The way you set up your workspace can impact your productivity just as much as other factors including sleep, technology, organizational strategies and business tools.
Scientists have completed endless fascinating studies about how a variety of stimuli that impact the senses can either ramp up productivity or kill it. You can harness these known stimuli to set yourself up to be more focused and efficient, which ultimately could translate into more sales.
Whether you work in an office or at home, check out these six tips to optimize your work environment for productivity.
Cut the clutter
A quote attributed to Albert Einstein says, “If a cluttered desk is a sign of a cluttered mind, of what, then, is an empty desk a sign?”
Building on that, a popular notion has evolved that a cluttered desk is a sign of brilliance and extraordinary creativity.
But clutter can also be a time waster when you can’t find the file you need or the phone number you scrawled on a scrap of paper last week. In fact, researchers at the Princeton University Neuroscience Institute studied the impact of clutter on productivity and found that clutter creates multiple stimuli in the visual field that compete for the brain’s attention. The limited processing capacity of the visual system can’t keep up, eventually leading to difficulty focusing.
The solution? Take a page from the KonMari Tidying Up movement. If you don’t love it, get rid of it. Create an organized, tidy workspace that will allow your eyes and brain to focus on the task at hand.
Look to the light
If you’ve worked in an office building, you’ve probably spent a lot of time under glaring, industrial fluorescent lights. But science shows that lighting can have a major impact on productivity. If you work at home, you can choose the best lighting for your workspace, but even if you work in an office, you can tweak the lighting in your workspace to improve not only productivity but also your health.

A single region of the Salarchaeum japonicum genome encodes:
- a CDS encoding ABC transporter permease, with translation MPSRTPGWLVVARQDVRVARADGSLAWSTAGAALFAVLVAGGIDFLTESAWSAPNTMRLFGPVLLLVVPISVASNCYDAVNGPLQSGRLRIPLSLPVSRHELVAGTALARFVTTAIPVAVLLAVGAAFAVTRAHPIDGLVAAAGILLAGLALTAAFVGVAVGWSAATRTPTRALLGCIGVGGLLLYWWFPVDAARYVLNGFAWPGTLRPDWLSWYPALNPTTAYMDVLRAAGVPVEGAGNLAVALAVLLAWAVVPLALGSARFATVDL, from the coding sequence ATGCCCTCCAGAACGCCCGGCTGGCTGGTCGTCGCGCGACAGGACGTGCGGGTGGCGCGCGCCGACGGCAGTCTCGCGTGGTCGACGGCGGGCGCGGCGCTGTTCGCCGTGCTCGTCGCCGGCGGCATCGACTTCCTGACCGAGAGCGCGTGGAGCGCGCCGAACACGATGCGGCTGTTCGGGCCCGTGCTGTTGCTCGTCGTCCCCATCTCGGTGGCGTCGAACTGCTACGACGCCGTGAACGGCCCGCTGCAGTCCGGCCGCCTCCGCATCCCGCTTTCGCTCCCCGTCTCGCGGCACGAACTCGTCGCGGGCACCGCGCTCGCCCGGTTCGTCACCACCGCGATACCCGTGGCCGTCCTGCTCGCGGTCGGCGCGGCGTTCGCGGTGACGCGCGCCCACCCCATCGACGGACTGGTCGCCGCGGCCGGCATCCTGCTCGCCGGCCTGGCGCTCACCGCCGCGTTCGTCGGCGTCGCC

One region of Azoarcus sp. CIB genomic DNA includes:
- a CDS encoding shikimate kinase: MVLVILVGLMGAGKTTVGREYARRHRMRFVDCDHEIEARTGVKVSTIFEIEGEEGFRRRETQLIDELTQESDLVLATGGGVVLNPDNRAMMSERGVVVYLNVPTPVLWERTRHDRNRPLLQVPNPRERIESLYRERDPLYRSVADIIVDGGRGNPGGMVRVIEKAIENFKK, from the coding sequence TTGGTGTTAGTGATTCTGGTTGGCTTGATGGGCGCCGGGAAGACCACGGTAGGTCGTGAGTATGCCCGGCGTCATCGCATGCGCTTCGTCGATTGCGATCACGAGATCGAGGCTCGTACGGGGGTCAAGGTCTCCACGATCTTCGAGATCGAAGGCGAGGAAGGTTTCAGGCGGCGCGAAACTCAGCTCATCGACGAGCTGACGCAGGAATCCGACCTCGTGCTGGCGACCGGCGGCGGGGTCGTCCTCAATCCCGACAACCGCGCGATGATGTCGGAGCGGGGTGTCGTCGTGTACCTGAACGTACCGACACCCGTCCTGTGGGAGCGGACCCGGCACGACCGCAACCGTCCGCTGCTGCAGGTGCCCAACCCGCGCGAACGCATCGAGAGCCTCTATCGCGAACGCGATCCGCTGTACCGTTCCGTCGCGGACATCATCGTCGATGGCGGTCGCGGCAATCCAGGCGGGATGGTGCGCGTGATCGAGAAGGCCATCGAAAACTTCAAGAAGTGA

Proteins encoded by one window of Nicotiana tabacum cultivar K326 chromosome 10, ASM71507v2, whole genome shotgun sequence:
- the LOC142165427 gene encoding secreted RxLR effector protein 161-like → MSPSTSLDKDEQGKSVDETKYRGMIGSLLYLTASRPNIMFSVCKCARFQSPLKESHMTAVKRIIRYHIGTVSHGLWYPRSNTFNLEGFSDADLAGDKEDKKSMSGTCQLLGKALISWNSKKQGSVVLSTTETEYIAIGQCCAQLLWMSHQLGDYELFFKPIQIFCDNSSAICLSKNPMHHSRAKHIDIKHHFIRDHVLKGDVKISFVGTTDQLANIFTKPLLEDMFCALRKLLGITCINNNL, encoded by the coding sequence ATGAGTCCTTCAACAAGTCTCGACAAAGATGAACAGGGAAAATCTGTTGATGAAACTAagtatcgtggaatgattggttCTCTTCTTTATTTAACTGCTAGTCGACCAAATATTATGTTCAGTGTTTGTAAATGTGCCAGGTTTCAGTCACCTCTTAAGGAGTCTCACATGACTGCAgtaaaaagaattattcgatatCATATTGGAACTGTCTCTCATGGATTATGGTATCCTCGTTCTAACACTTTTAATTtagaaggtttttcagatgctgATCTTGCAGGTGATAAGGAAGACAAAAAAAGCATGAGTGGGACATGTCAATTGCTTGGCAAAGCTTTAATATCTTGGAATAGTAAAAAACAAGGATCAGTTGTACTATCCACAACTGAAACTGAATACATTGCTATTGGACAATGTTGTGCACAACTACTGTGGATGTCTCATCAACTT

Natural light is the best light source for productivity and health, according to a study published in the Journal of Clinical Sleep Medicine. Working near a window correlated with better sleep and a propensity to get more exercise for study participants. If you haven’t reached the status needed to earn yourself an office with a window, the study researchers advise using a desktop light box, increasing the intensity of overhead lights, or simply taking breaks throughout the day to spend time near a window or step outside for a few minutes.
Another lighting strategy that could yield better productivity is using blue light that put out shorter-wavelength blue hues that provide a natural wakening effect and could help improve performance on important tasks. With any lighting choice, it’s important to make sure to limit glare that can be hard the eyes, ultimately decreasing productivity.